But our hope might be, on this week above all weeks, from her new heavenly perspective, Molly if she could, would once again provide a brilliant synthesis, and put this argument, like all the others, to rest. We might hope that sooner or later, when at the end of our respective lives we join her, we discover God had some questions about space economics he wanted answered, or that a surfeit of dogs arriving in heaven needed someone to walk them, or that he wanted to show Molly environs that improved upon Baltimore – that it was time for Molly to enjoy a better, perfect world.

Molly might go on to add her own desire: that if we really truly miss her, and value and respect what she gave each of us, that going forward we’ll all be a bit more loving, develop and freely share a deeper wisdom, and shape up and fly right.

Time to get to it.


[1] a summary of the principles of Christian religion in the form of questions and answers, used for the instruction of Christians.

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10 Responses to Molly Macauley

  1. Dawn Wright says:

    Dear Bill,
    It is true as you say that all of us who knew Molly are in desperate need of comfort. But your eloquent and moving essay surely has provided some. Thank you so very much!

  2. Dave Jones says:

    Bill, your words are indeed comforting. Molly was a comfort just by glancing in her direction. The smile in the picture says it all…that is truly Molly! Everyone who met her loved her person, her knowledge and her gentleness. I had the fortune of knowing Molly for more than 20 years and she has influenced my life…and will for a very long time. If there is an unanswered e-mail in any of our in-boxes from Molly we should do exactly what you suggest. Shape up and fly right…and be kind for the duration.


  3. E. Lucien Cox, Jr. says:

    I met Molly my very first days here in Applied Sciences in 2005. She responded to me as if I had been here for ten previous years with a wealth of experience. I will NEVER forget that! In recent times, she was going to work with me to choose young African American high school and college students to obtain Sloan Scholarships to work in Economics. I saw an instant opportunity to further help students and continue the vast dream Molly had. Now, I’m at a loss!! Thank you for your comforting, informative passage!

  4. Judith Curry says:

    Bill, thank you very much for writing this. I am totally shocked and saddened by this, Molly was very special

  5. San de Silva says:

    Bill, many thanks for this wonderful write-up.
    I too shed my tears in grief, for the sad loss of this great lady.
    I can only quote from Thomas Gray’s , Elegy Written in a Country Churchyard:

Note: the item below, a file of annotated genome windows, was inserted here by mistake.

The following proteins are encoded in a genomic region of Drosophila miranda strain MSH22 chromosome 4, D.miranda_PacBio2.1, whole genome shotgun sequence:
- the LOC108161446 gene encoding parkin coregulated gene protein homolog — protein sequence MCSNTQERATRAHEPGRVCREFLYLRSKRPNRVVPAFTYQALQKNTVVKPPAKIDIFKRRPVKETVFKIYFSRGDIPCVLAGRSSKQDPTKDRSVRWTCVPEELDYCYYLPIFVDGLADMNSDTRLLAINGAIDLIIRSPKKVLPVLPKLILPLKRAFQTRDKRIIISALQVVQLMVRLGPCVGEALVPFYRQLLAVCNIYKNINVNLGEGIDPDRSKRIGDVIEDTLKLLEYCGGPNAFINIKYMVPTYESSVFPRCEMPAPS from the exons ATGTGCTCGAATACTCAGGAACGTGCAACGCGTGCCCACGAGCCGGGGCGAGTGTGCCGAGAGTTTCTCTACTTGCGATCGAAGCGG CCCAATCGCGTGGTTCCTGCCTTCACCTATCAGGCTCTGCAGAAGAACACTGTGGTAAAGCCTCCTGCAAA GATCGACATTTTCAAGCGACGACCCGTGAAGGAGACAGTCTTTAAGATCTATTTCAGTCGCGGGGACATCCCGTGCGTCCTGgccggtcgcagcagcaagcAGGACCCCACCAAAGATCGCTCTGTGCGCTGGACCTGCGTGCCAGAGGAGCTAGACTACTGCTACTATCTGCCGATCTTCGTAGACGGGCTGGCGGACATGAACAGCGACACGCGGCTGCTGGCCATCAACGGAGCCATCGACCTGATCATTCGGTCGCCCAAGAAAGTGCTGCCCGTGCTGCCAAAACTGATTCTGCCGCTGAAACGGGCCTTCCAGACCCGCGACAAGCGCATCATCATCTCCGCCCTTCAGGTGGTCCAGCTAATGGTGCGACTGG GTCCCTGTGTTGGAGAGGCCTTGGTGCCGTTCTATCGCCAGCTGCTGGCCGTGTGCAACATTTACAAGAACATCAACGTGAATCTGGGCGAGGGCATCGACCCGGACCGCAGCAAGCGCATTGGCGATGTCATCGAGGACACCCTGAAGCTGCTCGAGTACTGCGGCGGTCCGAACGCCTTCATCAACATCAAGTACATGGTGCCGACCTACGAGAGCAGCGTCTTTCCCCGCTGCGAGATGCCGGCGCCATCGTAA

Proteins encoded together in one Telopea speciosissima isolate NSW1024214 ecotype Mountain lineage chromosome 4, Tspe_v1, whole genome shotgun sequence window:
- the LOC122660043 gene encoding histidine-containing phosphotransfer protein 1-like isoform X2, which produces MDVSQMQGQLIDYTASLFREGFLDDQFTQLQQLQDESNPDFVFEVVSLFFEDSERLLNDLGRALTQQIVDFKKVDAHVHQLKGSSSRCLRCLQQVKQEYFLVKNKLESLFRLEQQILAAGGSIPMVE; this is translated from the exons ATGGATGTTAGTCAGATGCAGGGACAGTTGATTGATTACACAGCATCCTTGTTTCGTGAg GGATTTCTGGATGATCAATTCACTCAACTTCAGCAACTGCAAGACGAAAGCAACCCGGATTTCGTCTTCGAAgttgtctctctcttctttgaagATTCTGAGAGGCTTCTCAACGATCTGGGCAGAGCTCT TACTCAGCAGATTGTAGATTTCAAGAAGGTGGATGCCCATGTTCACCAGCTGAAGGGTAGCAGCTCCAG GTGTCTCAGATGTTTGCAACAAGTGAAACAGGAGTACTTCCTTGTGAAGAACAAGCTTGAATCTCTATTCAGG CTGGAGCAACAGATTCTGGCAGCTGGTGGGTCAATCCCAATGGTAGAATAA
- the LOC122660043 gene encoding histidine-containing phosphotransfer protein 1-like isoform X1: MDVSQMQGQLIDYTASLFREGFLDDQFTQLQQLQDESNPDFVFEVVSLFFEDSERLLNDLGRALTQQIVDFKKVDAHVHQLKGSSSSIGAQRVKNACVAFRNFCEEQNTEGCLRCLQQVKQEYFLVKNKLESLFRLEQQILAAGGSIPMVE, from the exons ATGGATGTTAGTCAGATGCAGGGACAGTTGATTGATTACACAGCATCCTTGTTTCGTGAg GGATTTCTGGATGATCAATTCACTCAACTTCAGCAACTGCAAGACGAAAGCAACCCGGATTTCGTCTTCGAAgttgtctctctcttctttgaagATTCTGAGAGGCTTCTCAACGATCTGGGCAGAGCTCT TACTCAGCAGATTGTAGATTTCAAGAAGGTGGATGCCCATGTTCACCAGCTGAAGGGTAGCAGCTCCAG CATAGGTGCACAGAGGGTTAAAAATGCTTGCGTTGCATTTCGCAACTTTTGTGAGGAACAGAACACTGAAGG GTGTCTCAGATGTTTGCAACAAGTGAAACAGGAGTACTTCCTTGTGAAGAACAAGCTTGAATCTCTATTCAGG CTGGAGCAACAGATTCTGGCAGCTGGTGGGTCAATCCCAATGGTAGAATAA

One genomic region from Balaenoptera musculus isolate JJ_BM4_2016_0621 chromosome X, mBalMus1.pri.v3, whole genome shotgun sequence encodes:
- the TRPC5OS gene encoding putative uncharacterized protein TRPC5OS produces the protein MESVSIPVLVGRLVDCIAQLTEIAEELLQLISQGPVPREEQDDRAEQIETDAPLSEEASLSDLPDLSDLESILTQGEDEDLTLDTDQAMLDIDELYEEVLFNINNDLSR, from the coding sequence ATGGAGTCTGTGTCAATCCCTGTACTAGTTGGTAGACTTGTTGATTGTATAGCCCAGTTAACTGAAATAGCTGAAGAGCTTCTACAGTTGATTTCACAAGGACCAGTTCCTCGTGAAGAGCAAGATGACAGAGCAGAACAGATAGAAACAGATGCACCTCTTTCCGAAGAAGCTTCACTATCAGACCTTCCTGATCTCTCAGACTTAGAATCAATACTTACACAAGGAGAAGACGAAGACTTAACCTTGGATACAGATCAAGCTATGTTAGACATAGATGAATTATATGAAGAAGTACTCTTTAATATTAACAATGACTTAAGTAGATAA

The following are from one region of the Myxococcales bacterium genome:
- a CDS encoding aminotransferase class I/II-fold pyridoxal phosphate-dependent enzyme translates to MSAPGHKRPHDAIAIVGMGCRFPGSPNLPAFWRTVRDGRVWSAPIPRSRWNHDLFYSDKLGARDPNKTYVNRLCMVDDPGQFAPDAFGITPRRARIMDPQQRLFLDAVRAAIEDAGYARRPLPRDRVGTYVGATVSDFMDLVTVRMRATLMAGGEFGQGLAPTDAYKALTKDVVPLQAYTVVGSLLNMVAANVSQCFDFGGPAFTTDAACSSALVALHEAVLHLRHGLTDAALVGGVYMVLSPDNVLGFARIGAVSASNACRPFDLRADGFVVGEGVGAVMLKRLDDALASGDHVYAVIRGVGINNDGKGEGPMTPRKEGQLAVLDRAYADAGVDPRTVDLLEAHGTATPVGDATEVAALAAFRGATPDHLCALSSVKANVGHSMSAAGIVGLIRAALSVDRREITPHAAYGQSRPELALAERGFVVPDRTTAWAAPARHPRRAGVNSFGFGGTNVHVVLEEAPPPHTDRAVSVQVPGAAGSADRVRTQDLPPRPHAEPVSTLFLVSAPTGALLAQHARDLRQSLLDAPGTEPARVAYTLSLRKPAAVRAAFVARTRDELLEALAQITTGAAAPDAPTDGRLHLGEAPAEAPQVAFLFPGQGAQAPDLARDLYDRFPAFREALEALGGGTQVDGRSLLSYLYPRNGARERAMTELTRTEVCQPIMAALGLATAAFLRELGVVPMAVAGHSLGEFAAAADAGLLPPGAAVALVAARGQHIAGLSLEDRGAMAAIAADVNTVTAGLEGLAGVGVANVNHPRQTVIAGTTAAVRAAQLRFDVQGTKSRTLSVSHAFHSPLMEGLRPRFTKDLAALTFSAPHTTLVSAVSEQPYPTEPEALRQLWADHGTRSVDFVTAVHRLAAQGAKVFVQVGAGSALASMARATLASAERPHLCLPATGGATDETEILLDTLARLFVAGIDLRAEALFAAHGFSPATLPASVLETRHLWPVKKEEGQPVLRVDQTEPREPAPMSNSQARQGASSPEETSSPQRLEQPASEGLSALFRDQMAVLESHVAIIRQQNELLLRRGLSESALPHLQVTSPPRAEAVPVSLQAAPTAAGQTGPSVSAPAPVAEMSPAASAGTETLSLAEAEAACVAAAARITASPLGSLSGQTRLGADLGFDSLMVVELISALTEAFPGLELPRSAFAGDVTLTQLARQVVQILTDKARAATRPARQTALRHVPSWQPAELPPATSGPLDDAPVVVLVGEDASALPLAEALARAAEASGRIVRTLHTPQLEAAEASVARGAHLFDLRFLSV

“Full many a gem of purest ray serene,
    The dark unfathom’d caves of ocean bear:
    Full many a flow’r is born to blush unseen,
    And waste its sweetness on the desert air.”

    • William Hooke says:

      Thank you, San.

      Gray’s Elegy is particularly poignant and relevant here. It’s been cited twice before in LOTRW (you can link to this by typing “elegy” into the blog’s search feature. Molly might have been particularly supportive of the February 6, 2012 post.

  6. Scott Barrett says:

    Dear Bill,

    This is a very moving tribute.

    Molly wrote on many subjects, but her contributions to the economics of space made her unique among her peers.

    I would say she stood out even more for her beautiful heart, and her generous and positive spirit. Every time I’d interact with her, I couldn’t help but feel better about the world.

    Despite the terrible nature of her death, when I think of Molly, I am going to think of this warm feeling she always gave me.

  7. Ron Birk says:

    Thank you for your eloquent recognition of Molly and the expansive value she bestowed on our community. I’ve known Molly for nearly 30 years and appreciate the many benefits she brought to everyone she met and every project she joined, enlightening all with her special wisdom and encouragement. I cannot fathom why Molly was taken from our Earth in this tragedy, but certainly share your perspective that Heaven affords a better view. As we honor Molly, let’s all join together to carry on her wonderful legacy

  8. Dear Bill,

    Thank you for your thoughts about Molly and the senseless crime that took her from us too soon. To fathom the depravity of value for human life that would cause someone to take a life as beautiful as was Molly’s is to fathom a meaningless abyss. Our lives must go forward ever earnest in our quest to apply salve to the wounds that promote the abyss instead of the heavens.

    Margaret Clements